ND marinas challenged by high water
PICK CITY, N.D. — High winds recently caused extensive damage to the marina gangway at Lake Sakakawea State Park. Some boats have been removed from the Garrison Bay Marina at Fort Stevenson State Park south of Garrison.
Park managers say the current level of high water in Lake Sakakawea is the reason why. The water has reached a historic level in the big reservoir. Thursday's water level for Lake Sakakawea was 1,852.49 feet, the fourth-highest level ever recorded on Lake Sakakawea and a mere foot and a half from overflow.
The high water means boats and docks have risen accordingly, virtually eliminating protection from high winds in state park marinas. A windstorm earlier this month rolled across high water and ripped into the Lake Sakakawea State Park Marina.
"The storm whiplashed the walkway. It looked like a train wreck," said Greg Corcoran, Lake Sakakawea State Park manager. "We had 40 to 50-foot pieces turned upside down and twisted. It was just incredible."
Fortunately, said Corcoran, no one was hurt and no serious damage was done to boats moored in the marina.
"We are so elevated right now. We have no protection, just all the exposure to the wind," he said. "We can't take any more storms."
Corcoran said he hoped repairs to the marina gangway and piers would be completed by the Fourth of July but added that may not be possible given the extent of the damage. Workers were setting new anchors in the marina earlier this week for the purpose of securing tie-down cables.
Boats had to be moved from the marina's middle pier, which is the most vulnerable to wind and waves. Finding another location for the boats, some of which were in the 30-foot or longer range, was difficult and some were removed from the water entirely.
At Fort Stevenson State Park, owners of boats 33 feet and longer were notified several days ago that they would have to leave the Garrison Bay Marina.
"We had to do that to lighten the stress on the dock system and limit any damage," said Chad Trautman, Fort Stevenson State Park manager.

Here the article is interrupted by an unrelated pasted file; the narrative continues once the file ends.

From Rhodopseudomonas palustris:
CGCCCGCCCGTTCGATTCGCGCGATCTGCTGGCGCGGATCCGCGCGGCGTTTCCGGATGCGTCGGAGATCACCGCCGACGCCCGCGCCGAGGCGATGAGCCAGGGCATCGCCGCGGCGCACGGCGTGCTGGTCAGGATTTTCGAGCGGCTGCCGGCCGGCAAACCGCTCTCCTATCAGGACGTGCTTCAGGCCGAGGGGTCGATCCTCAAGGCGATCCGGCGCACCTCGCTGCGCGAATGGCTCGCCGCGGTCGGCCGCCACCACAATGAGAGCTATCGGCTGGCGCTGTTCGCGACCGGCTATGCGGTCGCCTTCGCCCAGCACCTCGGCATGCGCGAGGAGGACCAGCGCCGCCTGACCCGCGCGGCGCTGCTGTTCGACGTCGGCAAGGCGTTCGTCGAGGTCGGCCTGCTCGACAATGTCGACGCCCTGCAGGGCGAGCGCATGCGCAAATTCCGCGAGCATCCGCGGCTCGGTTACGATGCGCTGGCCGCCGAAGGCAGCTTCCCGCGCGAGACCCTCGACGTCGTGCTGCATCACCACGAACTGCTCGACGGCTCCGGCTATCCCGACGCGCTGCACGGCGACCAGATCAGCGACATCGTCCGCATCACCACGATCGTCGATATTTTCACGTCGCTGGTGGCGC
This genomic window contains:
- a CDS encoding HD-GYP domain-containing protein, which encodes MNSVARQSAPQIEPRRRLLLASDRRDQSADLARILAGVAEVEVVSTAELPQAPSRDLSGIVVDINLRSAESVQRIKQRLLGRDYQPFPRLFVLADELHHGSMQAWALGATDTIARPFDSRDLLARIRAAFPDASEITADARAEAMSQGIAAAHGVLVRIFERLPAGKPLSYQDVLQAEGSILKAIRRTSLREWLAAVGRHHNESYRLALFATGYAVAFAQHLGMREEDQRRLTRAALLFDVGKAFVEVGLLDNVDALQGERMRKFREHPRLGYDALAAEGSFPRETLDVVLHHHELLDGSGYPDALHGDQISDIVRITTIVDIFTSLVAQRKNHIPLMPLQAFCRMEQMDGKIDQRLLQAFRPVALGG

Trautman said eight boats had to be moved, several of which were able to make the short trip to the deTrobriand Bay Marina on the park's east side where there is more protection from the wind.
"It's been a busy year for us with all the water," said Trautman. "We've had to move docks frequently to keep them out of the water and adjust our cabling in the marina more often. We'll have to follow it back down as well."
Swim beaches at both parks have been affected by high water, too. Extensive sandy areas have mostly disappeared underneath the water.
"We had such a beautiful beach," said Corcoran. "Now we are losing that. There's sand underneath there but the beach, there's nothing left."
Despite the water woes, said Corcoran, people are still making State Parks a destination for the upcoming Fourth of July holiday.
"All our campsites are taken and we are making up an overflow area," said Corcoran. "We want people to enjoy their holiday."
Boat ramps at both parks remain operational.
The U.S. Army Corps of Engineers expects Lake Sakakawea to peak at 1,852.8 feet on July 2 and remain at that level until July 9 before it begins a very slow decline. However, Thursday's inflow was 87,000 cubic feet per second, about 7,000 cfs more than contained in the Corps' short-term outlook.
Releases through Garrison Dam are expected to remain at 60,000 cfs until late July. The releases have pushed the water level of the Missouri River to within a foot and a half of flood stage in the Bismarck area. Lake Sakakawea was 90 percent full Thursday, its highest level of the year.